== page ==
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I have a gas hob and metal-bottomed pots. The support for the hob is made of metal and is coated in black plastic, like the image below. The previous owner has worn away at the layer of plastic that allows pots to move freely and quietly, so the metal is exposed.

The problem I'm trying to solve is that skillets and pots squeak horribly when they are moved due to the metal-on-metal scraping.

  • One option is to replace the support, but this seems wasteful and it will crop up again;
  • Another option would be to heat the metal and use a plastic dip; in school we used a heat-and-dip treatment to treat metal products to give them this nice finish, but I don't have the equipment.

How can I mitigate this noise? Is there a nice way to completely stop it?

gas hob support

  • 3
    Is lifting the pots when moving them an option? – AGirlHasNoName Jul 22 '18 at 18:20
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    The similar hobs I've had are coated in enamel rather than plastic. They do get quite hot. – David Marshall Jul 22 '18 at 18:31
  • @bruglesco depends how big and full the pots are. I want a generic solution. – John Thow Jul 23 '18 at 7:47
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A careful choice of pan makes a big difference. My current gas hob has cast iron, rather than enamelled steel, but in general I've found my anodised pans to be pretty good from this respect even when full. My sandwich-base stainless steel pans are bad (though less so when full), and enamelled cast iron somewhere in between. Light bare-metal pans seem not to squeak.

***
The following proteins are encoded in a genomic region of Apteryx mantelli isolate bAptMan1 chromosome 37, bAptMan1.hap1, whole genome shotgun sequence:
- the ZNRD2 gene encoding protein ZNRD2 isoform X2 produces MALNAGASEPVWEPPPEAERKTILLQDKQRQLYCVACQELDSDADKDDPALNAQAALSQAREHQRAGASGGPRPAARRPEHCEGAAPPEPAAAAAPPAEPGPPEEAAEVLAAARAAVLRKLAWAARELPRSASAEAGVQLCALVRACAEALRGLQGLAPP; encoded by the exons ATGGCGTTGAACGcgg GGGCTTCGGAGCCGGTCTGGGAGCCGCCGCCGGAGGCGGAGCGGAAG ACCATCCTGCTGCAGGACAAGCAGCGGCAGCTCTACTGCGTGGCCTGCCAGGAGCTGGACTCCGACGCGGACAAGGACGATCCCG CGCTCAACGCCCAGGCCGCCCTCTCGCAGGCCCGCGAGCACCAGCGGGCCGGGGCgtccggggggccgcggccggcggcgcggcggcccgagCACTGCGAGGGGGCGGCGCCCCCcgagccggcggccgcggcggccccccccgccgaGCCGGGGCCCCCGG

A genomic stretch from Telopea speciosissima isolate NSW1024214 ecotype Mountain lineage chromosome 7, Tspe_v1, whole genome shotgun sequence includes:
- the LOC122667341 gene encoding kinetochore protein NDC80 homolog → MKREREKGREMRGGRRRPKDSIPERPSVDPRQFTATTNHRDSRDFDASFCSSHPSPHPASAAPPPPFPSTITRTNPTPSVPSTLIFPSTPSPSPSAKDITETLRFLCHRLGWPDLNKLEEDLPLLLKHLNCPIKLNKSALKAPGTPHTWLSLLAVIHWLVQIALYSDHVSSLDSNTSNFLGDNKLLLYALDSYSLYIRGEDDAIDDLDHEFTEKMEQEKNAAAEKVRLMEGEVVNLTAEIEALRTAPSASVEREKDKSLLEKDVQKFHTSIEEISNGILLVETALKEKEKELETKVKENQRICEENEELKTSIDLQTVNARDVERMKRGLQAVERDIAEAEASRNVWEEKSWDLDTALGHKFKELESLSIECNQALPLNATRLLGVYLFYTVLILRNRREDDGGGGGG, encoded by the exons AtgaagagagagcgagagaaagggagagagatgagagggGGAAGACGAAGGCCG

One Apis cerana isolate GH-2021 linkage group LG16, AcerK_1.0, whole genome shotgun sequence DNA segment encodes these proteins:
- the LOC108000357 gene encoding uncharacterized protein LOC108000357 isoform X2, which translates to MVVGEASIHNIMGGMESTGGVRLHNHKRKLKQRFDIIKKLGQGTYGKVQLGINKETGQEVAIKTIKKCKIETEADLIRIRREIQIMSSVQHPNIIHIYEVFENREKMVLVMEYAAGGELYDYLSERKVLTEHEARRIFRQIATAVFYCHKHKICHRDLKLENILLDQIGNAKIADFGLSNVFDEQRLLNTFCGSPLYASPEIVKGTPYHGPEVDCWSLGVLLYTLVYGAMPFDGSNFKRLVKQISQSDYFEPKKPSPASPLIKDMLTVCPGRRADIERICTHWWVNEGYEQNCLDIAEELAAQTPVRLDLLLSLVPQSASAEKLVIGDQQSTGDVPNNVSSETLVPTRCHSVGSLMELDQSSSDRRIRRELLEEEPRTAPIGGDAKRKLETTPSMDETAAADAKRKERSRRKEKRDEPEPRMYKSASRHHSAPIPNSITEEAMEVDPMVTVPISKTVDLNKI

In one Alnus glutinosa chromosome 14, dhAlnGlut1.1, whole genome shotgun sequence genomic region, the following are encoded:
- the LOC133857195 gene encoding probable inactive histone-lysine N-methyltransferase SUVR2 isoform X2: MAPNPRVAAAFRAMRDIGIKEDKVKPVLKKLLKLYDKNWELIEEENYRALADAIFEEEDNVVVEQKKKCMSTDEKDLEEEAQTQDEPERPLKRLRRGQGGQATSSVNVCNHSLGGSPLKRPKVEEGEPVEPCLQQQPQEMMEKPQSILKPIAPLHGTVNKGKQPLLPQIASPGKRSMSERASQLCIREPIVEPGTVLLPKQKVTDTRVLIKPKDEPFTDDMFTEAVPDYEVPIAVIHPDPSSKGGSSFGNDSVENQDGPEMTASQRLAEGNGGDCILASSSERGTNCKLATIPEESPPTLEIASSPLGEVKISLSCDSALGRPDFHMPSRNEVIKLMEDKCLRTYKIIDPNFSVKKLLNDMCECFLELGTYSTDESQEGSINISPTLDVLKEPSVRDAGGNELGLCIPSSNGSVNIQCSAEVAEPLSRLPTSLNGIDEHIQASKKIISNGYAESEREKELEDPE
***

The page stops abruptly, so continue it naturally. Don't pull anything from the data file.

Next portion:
You can't replace the coating with plastic. Plastic will burn, possibly wih toxic fumes. It looks like plastic but it's not. It's stove enamel. You may be able to repaint the top surface: although many stove paints say they're not suitable for direct contact with flames the top shouldn't be. These paints are rated to 650°C and the first use after applying/drying could be expected to smell - keave to dry ofor longer than it says, then bake it off by running the hob with good ventilation and no food exposed. It looks like a tin of brush-on paint enough to last a lifetime would cost around £10. You may be able to find a smaller touch-up tin. It may not solve the problem completely though - I recall some squeaking on my previous enamelled pot support.

I haven't tried this (but I might). A light rub over the entire contact area with a graphite stick or pencil might do the trick. Pencil leads contain no lead, and the clay and graphite they're made of don't burn (easily).) Graphite is commonly used in powder form as a lubricant.

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Perhaps use a gas ring reducer to lift the skillets or pots away from the original hobs.

There seem to be various shapes and sizes, both bare metal or enamel coated options in various outlets.

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As long they don't squeak themselves against either the pots or hob sounds a relatively cheap and easy to replace solution, and don't require changing the whole hob.

They also don't seem to affect stove efficiency or heat distribution negatively in any significant way.

Alternatively you may use some sort of gas ring heat diffuser, though I suspect these will have a larger effect on performance and efficiency.

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  • I'd be worried about the effect on stability, especially of the shiny ones – Chris H Dec 21 '18 at 9:28

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